Analysis Of Alan Paton 's ' The Beloved Country ' Essay

704 Words Dec 8th, 2015 3 Pages
Social problems are faced by every generation and even though the circumstances change, society continues to suffer from the same problem that plagued us thousands of years ago. Paton explains that these problems are rooted in the nature of individuals, and to achieve lasting change one must change how people approach and react to these problems. In Alan Paton’s 1946 social criticism, Cry the Beloved Country, Paton utilizes imagery to emphasize the social problems of broken families and tribe, consequences of poverty, and the repercussions of racism.
Destruction of earth and the family in South Africa is a major problem for the advancement of society. Paton repeatedly describes the intricate relationship between the tribe earth and man: “Destroy it and man is destroyed”(33). Paton tells us that the earth and the tribe are essential for life in south africa and the lifestyle brought to South Africa by the white man kills the family and destroying man and the values of men. The earth becomes patons vehicle to communicate the impending doom faced by the South African population. Paton again emphasizes this point with by saying:“The great red hills stand desolate, and the earth has torn away like flesh”(34). Paton tells us that the pernicious lifestyle of South Africa has not just affected the earth metaphorical, but the population’s actions actually destroying the lifeline to their old ways of tradition and that line is severed it is gone forever.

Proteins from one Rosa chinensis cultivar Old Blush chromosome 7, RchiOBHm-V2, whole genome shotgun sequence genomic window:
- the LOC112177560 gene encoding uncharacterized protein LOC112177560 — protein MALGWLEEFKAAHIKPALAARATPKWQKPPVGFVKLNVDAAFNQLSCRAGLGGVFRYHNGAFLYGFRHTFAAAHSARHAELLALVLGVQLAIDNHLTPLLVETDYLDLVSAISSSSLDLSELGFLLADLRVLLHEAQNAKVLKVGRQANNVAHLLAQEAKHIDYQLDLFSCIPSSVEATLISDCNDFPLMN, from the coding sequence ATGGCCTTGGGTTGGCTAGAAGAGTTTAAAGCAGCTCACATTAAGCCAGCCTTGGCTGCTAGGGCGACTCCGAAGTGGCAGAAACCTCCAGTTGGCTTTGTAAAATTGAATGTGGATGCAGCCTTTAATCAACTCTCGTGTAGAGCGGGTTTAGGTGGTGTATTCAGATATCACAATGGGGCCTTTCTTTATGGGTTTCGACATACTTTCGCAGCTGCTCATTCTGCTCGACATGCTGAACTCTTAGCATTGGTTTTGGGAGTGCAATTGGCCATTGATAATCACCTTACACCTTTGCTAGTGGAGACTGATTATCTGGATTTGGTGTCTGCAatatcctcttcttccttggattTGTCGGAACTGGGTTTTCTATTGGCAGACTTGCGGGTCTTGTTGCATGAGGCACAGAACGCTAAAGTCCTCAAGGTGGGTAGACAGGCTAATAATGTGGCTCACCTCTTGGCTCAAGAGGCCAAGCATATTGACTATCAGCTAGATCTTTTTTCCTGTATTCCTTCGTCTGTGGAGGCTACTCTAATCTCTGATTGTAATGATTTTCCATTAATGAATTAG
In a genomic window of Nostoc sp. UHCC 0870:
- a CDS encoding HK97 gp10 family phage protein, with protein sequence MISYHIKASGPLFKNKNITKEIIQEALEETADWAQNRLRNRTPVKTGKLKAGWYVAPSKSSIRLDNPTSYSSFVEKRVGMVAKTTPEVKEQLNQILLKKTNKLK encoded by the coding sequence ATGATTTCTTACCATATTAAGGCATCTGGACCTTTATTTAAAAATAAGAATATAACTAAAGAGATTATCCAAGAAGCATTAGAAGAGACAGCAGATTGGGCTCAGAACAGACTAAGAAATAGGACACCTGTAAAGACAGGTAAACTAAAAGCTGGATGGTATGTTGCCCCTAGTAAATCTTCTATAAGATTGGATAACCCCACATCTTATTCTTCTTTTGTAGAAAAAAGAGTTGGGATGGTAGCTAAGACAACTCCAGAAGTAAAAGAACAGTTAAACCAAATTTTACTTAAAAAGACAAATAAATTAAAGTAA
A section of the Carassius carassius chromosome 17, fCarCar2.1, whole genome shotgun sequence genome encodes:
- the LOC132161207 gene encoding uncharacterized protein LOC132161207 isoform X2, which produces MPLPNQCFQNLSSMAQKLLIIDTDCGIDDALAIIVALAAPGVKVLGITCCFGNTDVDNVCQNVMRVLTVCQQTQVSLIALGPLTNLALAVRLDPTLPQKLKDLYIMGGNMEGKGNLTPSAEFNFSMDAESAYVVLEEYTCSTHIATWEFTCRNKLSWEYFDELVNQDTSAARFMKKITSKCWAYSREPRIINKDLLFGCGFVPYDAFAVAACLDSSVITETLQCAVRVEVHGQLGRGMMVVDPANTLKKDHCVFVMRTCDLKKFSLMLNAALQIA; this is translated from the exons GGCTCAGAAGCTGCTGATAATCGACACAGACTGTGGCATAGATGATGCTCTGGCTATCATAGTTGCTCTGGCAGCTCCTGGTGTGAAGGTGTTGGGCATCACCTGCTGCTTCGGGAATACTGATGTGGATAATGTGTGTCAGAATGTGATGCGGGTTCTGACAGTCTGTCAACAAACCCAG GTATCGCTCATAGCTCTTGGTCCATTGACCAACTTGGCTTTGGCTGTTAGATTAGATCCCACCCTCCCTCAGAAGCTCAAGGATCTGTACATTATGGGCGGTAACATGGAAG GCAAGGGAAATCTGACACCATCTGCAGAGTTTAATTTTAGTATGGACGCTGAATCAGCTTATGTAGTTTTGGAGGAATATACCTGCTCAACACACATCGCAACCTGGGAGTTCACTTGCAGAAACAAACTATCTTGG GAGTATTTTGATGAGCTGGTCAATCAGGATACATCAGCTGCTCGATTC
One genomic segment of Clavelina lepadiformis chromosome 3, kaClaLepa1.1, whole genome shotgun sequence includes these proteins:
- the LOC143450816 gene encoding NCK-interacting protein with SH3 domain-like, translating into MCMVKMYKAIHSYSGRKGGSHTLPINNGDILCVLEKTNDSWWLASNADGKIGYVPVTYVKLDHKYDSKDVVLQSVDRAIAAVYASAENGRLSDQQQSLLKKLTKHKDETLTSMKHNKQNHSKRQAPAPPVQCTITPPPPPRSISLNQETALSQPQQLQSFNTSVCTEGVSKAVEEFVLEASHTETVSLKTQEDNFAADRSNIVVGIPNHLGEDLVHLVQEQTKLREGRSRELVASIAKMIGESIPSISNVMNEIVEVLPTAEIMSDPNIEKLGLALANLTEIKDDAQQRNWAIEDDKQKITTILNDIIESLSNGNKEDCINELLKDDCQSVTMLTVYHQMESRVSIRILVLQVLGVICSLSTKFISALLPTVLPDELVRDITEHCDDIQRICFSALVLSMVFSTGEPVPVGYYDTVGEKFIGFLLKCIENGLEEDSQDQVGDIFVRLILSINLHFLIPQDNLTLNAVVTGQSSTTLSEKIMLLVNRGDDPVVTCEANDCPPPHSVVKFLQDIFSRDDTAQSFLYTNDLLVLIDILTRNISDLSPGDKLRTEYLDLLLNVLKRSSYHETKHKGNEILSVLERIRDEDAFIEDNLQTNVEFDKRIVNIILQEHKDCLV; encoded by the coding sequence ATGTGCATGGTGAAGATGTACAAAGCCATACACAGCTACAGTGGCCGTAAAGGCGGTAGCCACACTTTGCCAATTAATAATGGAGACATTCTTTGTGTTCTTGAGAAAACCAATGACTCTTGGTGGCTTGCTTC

The poverty stricken…

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